How mom and pop shops stay competitive against big chain stores in Brooklyn

Elie Y. Katz, president of National Retail Solutions.

With new Duane Reades and CVSs opening up shop every year, there is a space issue in NYC. Especially in New York, which is known to be a dog-eat-dog city, more and more of the smaller stores are finding it harder to stay in business in this changing landscape. Brooklyn specifically has seen major changes in the real estate space, with a prime example being Lake Realty’s 1601 Kings Highway in Sheepshead Bay which is currently under construction, that will house tenants such as Modell’s Sporting Goods, CVS, and Planet Fitness. While massive new projects like this one are great for a community’s development, it’s also important for a community to remember its past — its culture and heritage — through smaller shops such as bodegas.

The influx of bigger businesses and chain stores into neighborhoods pose a problem for mom and pop shops around our neighborhood, struggling to stay competitive. The prices of rent in Brooklyn have become comparable to Chicago, San Francisco and Miami. Although this might not matter as much to Duane Reade, obviously this is a deterrent for smaller shops. Some solutions that smaller Brooklyn businesses have been trying so far include moving to cheaper areas within Brooklyn, or moving out of Brooklyn altogether. Other companies are taking a more proactive approach.

One company striving to equal the playing field is National Retail Solutions (NRS,) a technology used by bodegas to provide an inventory management system for bodegas, benefiting both bodega owners and customers. Its rewards program — The BR Club Savings & Rewards program — comes built into the POS (Point of Sale,) allowing bodega owners to offer personalized discounts every month. Both merchants and consumers can enjoy the program at no extra cost. Other unique features include its ability to remind you what you’re running low on by sending you alerts, and managing store analytics so that bodega owners know what to stock. Users create customized profiles on NRS’s app, where they keep what they usually buy at their bodegas, and get reminders on what they need the next time they shop. In this way, NRS increases customer satisfaction and therefore customer loyalty, driving business for bodegas.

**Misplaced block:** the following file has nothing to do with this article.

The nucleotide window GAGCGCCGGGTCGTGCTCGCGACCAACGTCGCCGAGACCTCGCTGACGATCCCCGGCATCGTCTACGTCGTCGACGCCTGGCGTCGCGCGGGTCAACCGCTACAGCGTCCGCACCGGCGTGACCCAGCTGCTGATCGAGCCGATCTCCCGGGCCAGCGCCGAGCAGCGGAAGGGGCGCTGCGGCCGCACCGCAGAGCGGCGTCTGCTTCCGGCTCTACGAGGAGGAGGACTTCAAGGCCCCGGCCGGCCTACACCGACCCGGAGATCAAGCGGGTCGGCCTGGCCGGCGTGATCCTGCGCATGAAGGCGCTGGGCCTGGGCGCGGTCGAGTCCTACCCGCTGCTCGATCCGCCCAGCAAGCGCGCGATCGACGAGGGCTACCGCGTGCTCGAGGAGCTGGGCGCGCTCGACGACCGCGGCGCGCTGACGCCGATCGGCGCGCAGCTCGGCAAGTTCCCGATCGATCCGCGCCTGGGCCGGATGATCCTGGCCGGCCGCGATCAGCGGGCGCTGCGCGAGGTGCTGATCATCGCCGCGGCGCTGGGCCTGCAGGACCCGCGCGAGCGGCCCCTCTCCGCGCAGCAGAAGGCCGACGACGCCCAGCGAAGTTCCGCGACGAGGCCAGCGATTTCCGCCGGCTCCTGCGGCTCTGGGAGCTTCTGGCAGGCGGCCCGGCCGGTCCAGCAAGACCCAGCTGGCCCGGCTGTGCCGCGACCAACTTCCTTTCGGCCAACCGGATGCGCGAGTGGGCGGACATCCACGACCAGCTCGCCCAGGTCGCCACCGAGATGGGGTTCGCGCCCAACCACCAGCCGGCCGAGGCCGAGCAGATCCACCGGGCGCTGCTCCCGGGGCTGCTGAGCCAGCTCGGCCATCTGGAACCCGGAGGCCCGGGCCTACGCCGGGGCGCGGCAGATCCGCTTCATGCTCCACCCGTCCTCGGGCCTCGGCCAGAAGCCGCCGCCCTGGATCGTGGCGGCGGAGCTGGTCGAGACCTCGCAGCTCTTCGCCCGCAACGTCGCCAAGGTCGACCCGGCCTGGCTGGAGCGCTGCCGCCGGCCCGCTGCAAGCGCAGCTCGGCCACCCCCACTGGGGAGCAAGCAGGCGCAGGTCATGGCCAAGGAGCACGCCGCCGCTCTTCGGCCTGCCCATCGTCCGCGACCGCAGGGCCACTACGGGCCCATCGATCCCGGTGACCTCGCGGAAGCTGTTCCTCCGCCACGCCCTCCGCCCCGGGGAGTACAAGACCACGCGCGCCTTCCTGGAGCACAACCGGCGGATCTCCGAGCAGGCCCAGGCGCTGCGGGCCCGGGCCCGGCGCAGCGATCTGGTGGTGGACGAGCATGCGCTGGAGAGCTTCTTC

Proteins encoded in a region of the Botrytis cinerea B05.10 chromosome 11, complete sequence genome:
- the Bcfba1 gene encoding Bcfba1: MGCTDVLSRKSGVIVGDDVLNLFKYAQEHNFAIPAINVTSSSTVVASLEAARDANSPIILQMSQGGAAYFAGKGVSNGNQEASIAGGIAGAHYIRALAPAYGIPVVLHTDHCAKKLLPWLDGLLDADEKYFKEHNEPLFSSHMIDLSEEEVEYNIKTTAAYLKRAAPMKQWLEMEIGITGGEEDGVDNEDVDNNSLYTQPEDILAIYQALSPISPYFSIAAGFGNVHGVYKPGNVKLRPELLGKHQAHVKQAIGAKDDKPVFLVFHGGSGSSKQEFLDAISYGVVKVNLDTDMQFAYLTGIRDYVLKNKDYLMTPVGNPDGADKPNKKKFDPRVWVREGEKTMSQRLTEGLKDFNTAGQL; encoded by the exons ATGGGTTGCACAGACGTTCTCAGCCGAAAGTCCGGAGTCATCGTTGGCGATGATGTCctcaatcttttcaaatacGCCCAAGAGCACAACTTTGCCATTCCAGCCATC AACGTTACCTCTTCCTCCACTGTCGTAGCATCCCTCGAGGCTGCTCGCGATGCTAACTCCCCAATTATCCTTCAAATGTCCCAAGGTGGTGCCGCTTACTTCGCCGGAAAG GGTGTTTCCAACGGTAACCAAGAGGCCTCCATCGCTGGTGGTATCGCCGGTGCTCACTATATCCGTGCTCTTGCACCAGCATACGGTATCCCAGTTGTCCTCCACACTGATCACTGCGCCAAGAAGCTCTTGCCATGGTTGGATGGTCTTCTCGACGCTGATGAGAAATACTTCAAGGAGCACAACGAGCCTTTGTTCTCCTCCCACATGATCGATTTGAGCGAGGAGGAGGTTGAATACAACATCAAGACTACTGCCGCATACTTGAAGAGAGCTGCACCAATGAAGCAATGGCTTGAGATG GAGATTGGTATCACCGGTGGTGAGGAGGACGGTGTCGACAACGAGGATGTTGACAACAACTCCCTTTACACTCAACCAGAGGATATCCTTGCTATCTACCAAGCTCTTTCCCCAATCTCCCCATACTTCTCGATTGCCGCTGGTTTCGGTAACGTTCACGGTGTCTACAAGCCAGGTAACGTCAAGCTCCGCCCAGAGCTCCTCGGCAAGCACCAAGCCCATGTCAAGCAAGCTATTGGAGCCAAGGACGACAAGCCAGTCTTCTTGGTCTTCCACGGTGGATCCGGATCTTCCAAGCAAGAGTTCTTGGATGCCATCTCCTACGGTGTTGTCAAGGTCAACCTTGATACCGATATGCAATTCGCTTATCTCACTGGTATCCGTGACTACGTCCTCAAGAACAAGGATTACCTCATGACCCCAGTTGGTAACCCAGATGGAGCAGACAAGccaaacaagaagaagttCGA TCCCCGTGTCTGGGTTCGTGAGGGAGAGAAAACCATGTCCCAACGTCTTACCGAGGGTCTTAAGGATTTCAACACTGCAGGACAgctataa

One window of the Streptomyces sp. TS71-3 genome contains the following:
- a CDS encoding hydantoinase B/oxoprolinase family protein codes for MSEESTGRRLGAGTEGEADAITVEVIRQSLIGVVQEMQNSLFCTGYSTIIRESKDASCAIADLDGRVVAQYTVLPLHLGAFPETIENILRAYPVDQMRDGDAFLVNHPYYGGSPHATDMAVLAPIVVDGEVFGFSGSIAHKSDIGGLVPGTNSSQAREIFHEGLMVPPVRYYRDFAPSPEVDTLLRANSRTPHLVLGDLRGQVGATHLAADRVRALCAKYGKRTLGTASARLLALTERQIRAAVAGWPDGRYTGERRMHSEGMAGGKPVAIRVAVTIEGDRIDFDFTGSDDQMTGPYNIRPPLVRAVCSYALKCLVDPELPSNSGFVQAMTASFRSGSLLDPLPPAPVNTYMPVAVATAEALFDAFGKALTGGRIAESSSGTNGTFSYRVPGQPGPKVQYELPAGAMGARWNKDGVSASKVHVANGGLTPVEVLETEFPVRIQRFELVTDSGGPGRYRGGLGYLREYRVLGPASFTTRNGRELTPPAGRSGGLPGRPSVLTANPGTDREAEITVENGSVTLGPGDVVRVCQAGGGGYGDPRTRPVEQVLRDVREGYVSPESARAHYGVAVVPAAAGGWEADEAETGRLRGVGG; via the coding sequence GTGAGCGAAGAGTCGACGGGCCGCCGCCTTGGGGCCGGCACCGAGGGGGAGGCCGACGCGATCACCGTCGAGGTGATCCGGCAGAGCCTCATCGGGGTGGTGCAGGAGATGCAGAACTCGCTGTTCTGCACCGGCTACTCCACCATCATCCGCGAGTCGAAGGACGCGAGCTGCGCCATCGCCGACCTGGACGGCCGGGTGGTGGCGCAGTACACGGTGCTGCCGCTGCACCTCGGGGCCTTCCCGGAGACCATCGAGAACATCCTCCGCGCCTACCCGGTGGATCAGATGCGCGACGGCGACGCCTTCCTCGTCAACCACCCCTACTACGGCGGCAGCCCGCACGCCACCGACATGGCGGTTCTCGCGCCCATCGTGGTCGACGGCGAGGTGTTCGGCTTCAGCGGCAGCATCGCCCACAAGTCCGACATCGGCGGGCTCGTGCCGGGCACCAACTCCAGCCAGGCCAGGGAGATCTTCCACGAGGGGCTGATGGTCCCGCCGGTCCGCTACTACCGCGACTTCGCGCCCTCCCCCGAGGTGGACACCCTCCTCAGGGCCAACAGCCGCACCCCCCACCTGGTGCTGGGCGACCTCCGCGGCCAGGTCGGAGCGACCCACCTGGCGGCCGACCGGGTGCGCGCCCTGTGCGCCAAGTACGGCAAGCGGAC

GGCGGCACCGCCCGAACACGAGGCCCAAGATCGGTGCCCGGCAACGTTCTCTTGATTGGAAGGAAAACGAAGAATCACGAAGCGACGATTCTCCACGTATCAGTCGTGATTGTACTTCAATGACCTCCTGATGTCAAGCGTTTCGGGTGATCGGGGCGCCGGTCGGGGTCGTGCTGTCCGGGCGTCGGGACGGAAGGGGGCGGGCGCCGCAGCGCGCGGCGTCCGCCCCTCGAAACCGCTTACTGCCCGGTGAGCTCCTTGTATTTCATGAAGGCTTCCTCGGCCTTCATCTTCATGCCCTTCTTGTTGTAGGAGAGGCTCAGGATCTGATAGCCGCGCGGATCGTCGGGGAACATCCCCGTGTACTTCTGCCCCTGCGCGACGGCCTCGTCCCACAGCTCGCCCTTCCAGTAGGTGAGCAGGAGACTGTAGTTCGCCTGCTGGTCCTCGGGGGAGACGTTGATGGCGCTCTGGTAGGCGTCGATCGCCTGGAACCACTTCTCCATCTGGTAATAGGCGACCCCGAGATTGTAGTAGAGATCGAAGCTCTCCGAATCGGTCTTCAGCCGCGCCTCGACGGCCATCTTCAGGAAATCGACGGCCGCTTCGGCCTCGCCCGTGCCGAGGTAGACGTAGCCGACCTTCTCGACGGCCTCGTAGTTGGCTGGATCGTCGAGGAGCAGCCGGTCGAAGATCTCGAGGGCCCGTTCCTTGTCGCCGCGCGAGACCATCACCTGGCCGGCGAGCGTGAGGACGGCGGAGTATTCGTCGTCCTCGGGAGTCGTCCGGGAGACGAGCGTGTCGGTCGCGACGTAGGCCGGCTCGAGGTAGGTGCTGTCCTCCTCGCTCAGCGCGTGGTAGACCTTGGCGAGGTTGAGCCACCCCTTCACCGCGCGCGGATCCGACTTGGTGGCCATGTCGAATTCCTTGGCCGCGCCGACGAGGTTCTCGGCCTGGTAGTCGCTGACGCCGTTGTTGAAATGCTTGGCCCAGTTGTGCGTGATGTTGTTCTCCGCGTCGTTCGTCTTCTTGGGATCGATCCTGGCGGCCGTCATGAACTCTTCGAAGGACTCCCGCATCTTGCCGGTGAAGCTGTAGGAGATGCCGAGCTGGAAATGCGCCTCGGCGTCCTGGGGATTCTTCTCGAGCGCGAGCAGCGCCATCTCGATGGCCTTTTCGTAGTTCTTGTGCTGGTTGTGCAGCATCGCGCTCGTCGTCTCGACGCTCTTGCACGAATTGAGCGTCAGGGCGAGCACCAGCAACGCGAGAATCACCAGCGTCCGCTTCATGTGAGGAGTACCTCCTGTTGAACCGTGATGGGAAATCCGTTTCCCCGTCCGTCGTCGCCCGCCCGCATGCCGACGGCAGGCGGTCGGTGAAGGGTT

There are hundreds of bodegas in Brooklyn, with so many on Bedford alone. If you walk around the corner you’ll most likely see one, where you can stop by for breakfast on your morning commute and pick up a smoothie and granola bar. You can never take away a city’s culture. Culture is the heart of any city, and sometimes protecting your heart takes work.

“NRS was created as a way to fight back against the big guys and protect community heritage by keeping bodegas thriving in communities around New York and beyond,” said Elie Y. Katz, president of NRS. “With about 20 NRS systems in Brooklyn, we have found a concrete way of achieving that goal.”

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